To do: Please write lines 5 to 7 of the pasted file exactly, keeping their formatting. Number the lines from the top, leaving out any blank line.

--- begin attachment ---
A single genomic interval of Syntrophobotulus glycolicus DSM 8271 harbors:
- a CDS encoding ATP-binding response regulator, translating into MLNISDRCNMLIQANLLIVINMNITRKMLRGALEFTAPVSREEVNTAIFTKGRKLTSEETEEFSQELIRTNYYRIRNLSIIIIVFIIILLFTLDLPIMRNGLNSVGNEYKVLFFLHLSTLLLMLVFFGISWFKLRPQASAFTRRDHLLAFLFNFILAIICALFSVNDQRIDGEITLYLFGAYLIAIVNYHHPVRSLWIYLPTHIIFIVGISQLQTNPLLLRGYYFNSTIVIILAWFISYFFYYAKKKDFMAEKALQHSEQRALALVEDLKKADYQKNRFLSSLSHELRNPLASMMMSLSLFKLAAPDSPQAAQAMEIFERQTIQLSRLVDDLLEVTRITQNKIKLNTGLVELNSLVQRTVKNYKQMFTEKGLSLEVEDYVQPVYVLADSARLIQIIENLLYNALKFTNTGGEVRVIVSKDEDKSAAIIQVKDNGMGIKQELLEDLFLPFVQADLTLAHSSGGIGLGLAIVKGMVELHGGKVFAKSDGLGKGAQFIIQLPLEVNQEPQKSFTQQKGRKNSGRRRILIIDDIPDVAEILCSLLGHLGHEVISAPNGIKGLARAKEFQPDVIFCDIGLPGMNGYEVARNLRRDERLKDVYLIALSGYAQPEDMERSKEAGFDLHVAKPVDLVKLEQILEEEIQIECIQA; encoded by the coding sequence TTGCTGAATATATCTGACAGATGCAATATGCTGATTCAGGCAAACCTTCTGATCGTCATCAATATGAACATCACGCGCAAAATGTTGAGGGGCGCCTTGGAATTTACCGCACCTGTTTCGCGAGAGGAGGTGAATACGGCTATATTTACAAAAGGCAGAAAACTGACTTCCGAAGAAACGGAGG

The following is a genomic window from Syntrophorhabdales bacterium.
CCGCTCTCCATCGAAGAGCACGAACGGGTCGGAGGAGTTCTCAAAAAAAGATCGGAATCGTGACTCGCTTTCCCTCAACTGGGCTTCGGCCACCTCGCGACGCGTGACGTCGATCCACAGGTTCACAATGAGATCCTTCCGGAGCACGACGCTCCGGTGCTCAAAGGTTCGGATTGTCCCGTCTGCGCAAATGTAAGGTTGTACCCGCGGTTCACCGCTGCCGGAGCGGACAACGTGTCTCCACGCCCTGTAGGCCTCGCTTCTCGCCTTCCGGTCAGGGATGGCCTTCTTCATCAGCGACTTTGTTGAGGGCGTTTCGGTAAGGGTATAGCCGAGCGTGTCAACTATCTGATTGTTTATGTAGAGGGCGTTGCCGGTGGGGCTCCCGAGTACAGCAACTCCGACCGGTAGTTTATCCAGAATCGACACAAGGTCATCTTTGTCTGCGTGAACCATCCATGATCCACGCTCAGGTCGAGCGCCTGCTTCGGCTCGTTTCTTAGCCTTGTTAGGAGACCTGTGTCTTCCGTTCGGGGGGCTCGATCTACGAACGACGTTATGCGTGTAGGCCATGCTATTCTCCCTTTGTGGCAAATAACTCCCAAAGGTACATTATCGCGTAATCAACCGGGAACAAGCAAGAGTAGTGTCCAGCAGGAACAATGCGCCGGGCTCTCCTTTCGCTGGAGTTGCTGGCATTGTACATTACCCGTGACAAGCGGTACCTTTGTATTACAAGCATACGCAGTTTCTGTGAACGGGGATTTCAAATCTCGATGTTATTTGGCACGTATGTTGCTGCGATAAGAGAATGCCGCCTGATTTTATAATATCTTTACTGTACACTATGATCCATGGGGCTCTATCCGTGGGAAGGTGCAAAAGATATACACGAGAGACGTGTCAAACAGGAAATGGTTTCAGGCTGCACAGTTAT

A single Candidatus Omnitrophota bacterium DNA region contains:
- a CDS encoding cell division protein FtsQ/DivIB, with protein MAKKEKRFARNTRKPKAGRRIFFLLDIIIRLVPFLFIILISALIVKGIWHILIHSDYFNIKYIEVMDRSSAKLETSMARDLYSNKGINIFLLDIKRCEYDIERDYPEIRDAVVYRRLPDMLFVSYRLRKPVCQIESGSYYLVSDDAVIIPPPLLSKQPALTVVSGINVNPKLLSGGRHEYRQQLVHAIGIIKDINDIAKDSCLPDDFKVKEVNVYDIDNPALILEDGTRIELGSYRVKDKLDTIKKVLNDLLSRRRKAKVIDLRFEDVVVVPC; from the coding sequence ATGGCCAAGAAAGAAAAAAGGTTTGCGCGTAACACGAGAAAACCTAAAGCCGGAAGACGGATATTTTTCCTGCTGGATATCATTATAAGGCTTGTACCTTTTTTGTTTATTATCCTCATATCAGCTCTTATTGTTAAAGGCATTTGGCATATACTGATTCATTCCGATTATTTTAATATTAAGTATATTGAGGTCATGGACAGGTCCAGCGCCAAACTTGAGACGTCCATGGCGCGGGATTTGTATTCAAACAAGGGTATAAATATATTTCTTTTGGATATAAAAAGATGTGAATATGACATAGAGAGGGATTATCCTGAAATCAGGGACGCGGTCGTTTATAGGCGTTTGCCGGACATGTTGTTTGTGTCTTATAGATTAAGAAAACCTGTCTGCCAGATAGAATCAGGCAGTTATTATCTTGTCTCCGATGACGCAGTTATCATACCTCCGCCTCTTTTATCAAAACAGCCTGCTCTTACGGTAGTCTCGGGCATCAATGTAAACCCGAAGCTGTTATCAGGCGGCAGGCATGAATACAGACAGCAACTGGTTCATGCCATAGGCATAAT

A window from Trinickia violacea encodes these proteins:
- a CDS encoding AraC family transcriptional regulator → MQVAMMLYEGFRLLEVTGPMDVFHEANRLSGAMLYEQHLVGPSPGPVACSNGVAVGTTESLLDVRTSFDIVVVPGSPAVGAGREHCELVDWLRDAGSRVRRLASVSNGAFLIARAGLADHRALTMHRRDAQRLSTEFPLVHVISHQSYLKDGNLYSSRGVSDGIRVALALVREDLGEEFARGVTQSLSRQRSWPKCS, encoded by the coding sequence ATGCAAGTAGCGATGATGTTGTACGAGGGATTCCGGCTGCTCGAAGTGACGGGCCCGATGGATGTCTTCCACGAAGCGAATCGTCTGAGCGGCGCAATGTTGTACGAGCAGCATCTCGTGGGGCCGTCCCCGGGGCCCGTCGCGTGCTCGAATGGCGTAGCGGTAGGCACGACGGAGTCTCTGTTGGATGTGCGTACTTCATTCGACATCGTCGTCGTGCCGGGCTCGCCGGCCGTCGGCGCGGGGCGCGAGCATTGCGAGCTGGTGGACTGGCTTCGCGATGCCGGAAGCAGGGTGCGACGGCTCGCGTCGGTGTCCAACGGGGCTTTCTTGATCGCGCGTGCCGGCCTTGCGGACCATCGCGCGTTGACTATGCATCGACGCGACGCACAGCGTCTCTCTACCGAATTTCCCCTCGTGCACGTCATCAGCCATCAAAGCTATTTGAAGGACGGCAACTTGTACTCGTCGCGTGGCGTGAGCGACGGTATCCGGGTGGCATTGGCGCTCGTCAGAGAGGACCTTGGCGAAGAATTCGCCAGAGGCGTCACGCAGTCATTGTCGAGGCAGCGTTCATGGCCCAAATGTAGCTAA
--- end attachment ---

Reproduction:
A single Candidatus Omnitrophota bacterium DNA region contains:
- a CDS encoding cell division protein FtsQ/DivIB, with protein MAKKEKRFARNTRKPKAGRRIFFLLDIIIRLVPFLFIILISALIVKGIWHILIHSDYFNIKYIEVMDRSSAKLETSMARDLYSNKGINIFLLDIKRCEYDIERDYPEIRDAVVYRRLPDMLFVSYRLRKPVCQIESGSYYLVSDDAVIIPPPLLSKQPALTVVSGINVNPKLLSGGRHEYRQQLVHAIGIIKDINDIAKDSCLPDDFKVKEVNVYDIDNPALILEDGTRIELGSYRVKDKLDTIKKVLNDLLSRRRKAKVIDLRFEDVVVVPC; from the coding sequence ATGGCCAAGAAAGAAAAAAGGTTTGCGCGTAACACGAGAAAACCTAAAGCCGGAAGACGGATATTTTTCCTGCTGGATATCATTATAAGGCTTGTACCTTTTTTGTTTATTATCCTCATATCAGCTCTTATTGTTAAAGGCATTTGGCATATACTGATTCATTCCGATTATTTTAATATTAAGTATATTGAGGTCATGGACAGGTCCAGCGCCAAACTTGAGACGTCCATGGCGCGGGATTTGTATTCAAACAAGGGTATAAATATATTTCTTTTGGATATAAAAAGATGTGAATATGACATAGAGAGGGATTATCCTGAAATCAGGGACGCGGTCGTTTATAGGCGTTTGCCGGACATGTTGTTTGTGTCTTATAGATTAAGAAAACCTGTCTGCCAGATAGAATCAGGCAGTTATTATCTTGTCTCCGATGACGCAGTTATCATACCTCCGCCTCTTTTATCAAAACAGCCTGCTCTTACGGTAGTCTCGGGCATCAATGTAAACCCGAAGCTGTTATCAGGCGGCAGGCATGAATACAGACAGCAACTGGTTCATGCCATAGGCATAAT

A window from Trinickia violacea encodes these proteins: